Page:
adware spyware malware prevention security Data Doctors Ken Colburn

Nothing, I repeat, NOTHING you install in your computer will ever protect you from your biggest risk: The User!

Something as simple as clicking on a link in an e-mail or downloading a file from a website, e-mail or an Instant Message can swiftly bypass all of the security and protection software that you have setup in your computer.

If you have teenagers in your household, they can usually be linked to lots of the problems. Your teen's lack of fear of computers can also lead to systems that become overburdened with layer after layer of unnecessary and hidden programs. (How many toolbars do you see when you open the web browser?)

We see a similar scenario on a regular basis in multi-computer households with teens.
The teen's computer is constantly in a state of flux because of the carefree approach to anything they come across online and it eventually makes it onto one of our service benches. While the teen's machine is being serviced (which can take several days because it is so infected with malicious programs), they jump on mom and dad's computer and within a week, a brand new high-powered computer that had never experienced performance issues is suddenly running like its 8 years old.

The only change was the behavior of the user. All of the security programs were in place, but the change in how the computer was used dramatically changed how the computer performed.

If you have anyone in your household that is in love with screen savers (and downloads them constantly), engages in file swapping (Kazaa, WinMX, eDonkey, etc.), surfs lots of gambling and adult content sites, exchanges files with hundreds of folks they don't know (Instant Messaging, MySpace, etc.) or is not particularly vigilant about what they open in their e-mail, there isn't much hope for a trouble free computing experience.

When it comes to surfing the Internet, it's virtually impossible to tell when a website is engaging in shady adware/spyware practices just by looking at it, because the malicious code is hidden in the depths of the site. is offering a free program that gives you feedback when you visit a site, based on some basic criteria for identifying known offenses.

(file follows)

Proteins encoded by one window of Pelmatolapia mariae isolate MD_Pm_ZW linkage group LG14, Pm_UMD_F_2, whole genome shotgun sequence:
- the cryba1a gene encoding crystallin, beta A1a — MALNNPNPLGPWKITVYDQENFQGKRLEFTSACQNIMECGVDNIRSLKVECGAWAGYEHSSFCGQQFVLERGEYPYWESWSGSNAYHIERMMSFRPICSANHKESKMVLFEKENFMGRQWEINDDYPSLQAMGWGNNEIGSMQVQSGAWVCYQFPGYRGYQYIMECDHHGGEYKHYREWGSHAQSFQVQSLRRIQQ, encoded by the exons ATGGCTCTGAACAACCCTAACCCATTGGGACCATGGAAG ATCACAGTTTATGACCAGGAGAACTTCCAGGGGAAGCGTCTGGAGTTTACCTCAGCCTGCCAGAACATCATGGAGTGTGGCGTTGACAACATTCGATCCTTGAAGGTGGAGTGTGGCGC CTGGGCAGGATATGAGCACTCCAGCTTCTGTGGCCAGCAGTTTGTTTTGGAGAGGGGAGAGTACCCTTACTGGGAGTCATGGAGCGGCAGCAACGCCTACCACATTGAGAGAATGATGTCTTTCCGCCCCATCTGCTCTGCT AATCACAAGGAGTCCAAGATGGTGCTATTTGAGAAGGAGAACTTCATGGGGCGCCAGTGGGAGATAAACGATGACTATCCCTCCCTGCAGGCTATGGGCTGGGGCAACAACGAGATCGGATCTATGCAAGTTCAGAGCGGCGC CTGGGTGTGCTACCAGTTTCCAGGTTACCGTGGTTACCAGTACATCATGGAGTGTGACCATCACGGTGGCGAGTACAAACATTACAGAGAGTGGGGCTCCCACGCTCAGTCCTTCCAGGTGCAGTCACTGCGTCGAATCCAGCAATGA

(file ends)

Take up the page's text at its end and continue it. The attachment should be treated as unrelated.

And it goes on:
It's not a cure all, and I caution anyone that wants to use it as the definitive decision maker, but it can alert you to known rogue sites as you visit them.

If you want to see how difficult it can be to determine the difference between a legitimate site and an adware/spyware site, take the spyware quiz on the site at the bottom of the page.

spyware quiz

Copied from: news letter

Friday, May 05, 2006

Clean Out Outlook Express

I looked at my Wife's computer yesterday and found that she had hundreds of deleted messages in OE (Outlook Express). I use another mail program but I know most of you use OE. All these deleted emails are just taking up room and need to be removed. My wife tells me there are a few she would like to keep, So I made a new folder to keep them in called "Keep Me". She now will just drag & drop the email she wants to keep into this new folder.

First we must make the "Keep Me" folder. To do this make sure the folders are displayed.

At the top left of OE click "View"
Then "Layout"
Check mark "Folder List" - you may want "contacts" also, thats up to you.
Click "Apply" then "OK"
Right Click "Local Folders"
Left Click "New Folder"
Type "Keep Me"
Left Click "OK"
Now look at the folders list and you should see "Keep Me" in the list.

When you receive an email that you want to keep, do the drag and drop thing into Keep Me.
What, You don't know how to Drag & Drop ?

1. Select the envalope at the left of the message you want to move,
2. Left-click the envalope and continue holding down the mouse button.